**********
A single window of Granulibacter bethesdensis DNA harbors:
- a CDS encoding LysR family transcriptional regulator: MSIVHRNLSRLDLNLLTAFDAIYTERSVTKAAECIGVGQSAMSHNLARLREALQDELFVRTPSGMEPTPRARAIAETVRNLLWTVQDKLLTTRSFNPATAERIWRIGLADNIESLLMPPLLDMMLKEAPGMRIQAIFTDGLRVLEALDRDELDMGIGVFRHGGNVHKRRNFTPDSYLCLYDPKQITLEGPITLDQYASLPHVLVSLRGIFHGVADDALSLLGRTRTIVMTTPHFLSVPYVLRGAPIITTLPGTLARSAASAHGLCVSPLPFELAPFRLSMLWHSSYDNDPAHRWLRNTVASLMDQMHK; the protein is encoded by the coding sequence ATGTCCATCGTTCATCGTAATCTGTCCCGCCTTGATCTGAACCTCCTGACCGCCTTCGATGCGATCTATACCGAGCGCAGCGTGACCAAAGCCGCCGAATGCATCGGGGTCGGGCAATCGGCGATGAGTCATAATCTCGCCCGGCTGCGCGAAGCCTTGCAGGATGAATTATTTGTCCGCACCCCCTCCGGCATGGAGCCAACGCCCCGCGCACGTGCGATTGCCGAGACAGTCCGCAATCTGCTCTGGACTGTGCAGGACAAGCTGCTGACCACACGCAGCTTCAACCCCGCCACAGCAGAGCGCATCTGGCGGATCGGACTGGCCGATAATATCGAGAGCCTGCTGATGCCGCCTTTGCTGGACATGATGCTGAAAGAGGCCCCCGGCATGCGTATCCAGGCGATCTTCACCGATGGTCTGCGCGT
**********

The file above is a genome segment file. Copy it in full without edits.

A single window of Granulibacter bethesdensis DNA harbors:
- a CDS encoding LysR family transcriptional regulator: MSIVHRNLSRLDLNLLTAFDAIYTERSVTKAAECIGVGQSAMSHNLARLREALQDELFVRTPSGMEPTPRARAIAETVRNLLWTVQDKLLTTRSFNPATAERIWRIGLADNIESLLMPPLLDMMLKEAPGMRIQAIFTDGLRVLEALDRDELDMGIGVFRHGGNVHKRRNFTPDSYLCLYDPKQITLEGPITLDQYASLPHVLVSLRGIFHGVADDALSLLGRTRTIVMTTPHFLSVPYVLRGAPIITTLPGTLARSAASAHGLCVSPLPFELAPFRLSMLWHSSYDNDPAHRWLRNTVASLMDQMHK; the protein is encoded by the coding sequence ATGTCCATCGTTCATCGTAATCTGTCCCGCCTTGATCTGAACCTCCTGACCGCCTTCGATGCGATCTATACCGAGCGCAGCGTGACCAAAGCCGCCGAATGCATCGGGGTCGGGCAATCGGCGATGAGTCATAATCTCGCCCGGCTGCGCGAAGCCTTGCAGGATGAATTATTTGTCCGCACCCCCTCCGGCATGGAGCCAACGCCCCGCGCACGTGCGATTGCCGAGACAGTCCGCAATCTGCTCTGGACTGTGCAGGACAAGCTGCTGACCACACGCAGCTTCAACCCCGCCACAGCAGAGCGCATCTGGCGGATCGGACTGGCCGATAATATCGAGAGCCTGCTGATGCCGCCTTTGCTGGACATGATGCTGAAAGAGGCCCCCGGCATGCGTATCCAGGCGATCTTCACCGATGGTCTGCGCGT